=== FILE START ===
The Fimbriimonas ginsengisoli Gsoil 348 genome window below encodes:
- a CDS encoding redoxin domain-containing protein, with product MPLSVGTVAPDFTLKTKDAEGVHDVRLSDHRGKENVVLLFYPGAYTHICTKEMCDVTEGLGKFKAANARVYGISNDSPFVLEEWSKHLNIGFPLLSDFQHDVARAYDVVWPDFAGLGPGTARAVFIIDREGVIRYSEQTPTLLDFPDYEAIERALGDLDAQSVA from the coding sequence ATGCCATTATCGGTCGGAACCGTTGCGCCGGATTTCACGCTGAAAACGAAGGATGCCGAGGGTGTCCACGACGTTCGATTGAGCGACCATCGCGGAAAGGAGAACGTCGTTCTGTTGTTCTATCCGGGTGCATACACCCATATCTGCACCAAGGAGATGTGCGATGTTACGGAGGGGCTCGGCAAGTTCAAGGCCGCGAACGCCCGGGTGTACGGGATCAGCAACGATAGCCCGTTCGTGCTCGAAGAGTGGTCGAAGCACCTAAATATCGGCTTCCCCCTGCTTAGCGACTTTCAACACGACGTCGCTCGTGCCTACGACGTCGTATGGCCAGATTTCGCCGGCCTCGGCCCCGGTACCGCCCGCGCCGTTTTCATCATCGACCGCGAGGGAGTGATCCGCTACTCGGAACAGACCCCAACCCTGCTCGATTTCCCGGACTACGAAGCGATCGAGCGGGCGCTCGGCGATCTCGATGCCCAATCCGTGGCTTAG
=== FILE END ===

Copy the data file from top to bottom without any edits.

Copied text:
The Fimbriimonas ginsengisoli Gsoil 348 genome window below encodes:
- a CDS encoding redoxin domain-containing protein, with product MPLSVGTVAPDFTLKTKDAEGVHDVRLSDHRGKENVVLLFYPGAYTHICTKEMCDVTEGLGKFKAANARVYGISNDSPFVLEEWSKHLNIGFPLLSDFQHDVARAYDVVWPDFAGLGPGTARAVFIIDREGVIRYSEQTPTLLDFPDYEAIERALGDLDAQSVA from the coding sequence ATGCCATTATCGGTCGGAACCGTTGCGCCGGATTTCACGCTGAAAACGAAGGATGCCGAGGGTGTCCACGACGTTCGATTGAGCGACCATCGCGGAAAGGAGAACGTCGTTCTGTTGTTCTATCCGGGTGCATACACCCATATCTGCACCAAGGAGATGTGCGATGTTACGGAGGGGCTCGGCAAGTTCAAGGCCGCGAACGCCCGGGTGTACGGGATCAGCAACGATAGCCCGTTCGTGCTCGAAGAGTGGTCGAAGCACCTAAATATCGGCTTCCCCCTGCTTAGCGACTTTCAACACGACGTCGCTCGTGCCTACGACGTCGTATGGCCAGATTTCGCCGGCCTCGGCCCCGGTACCGCCCGCGCCGTTTTCATCATCGACCGCGAGGGAGTGATCCGCTACTCGGAACAGACCCCAACCCTGCTCGATTTCCCGGACTACGAAGCGATCGAGCGGGCGCTCGGCGATCTCGATGCCCAATCCGTGGCTTAG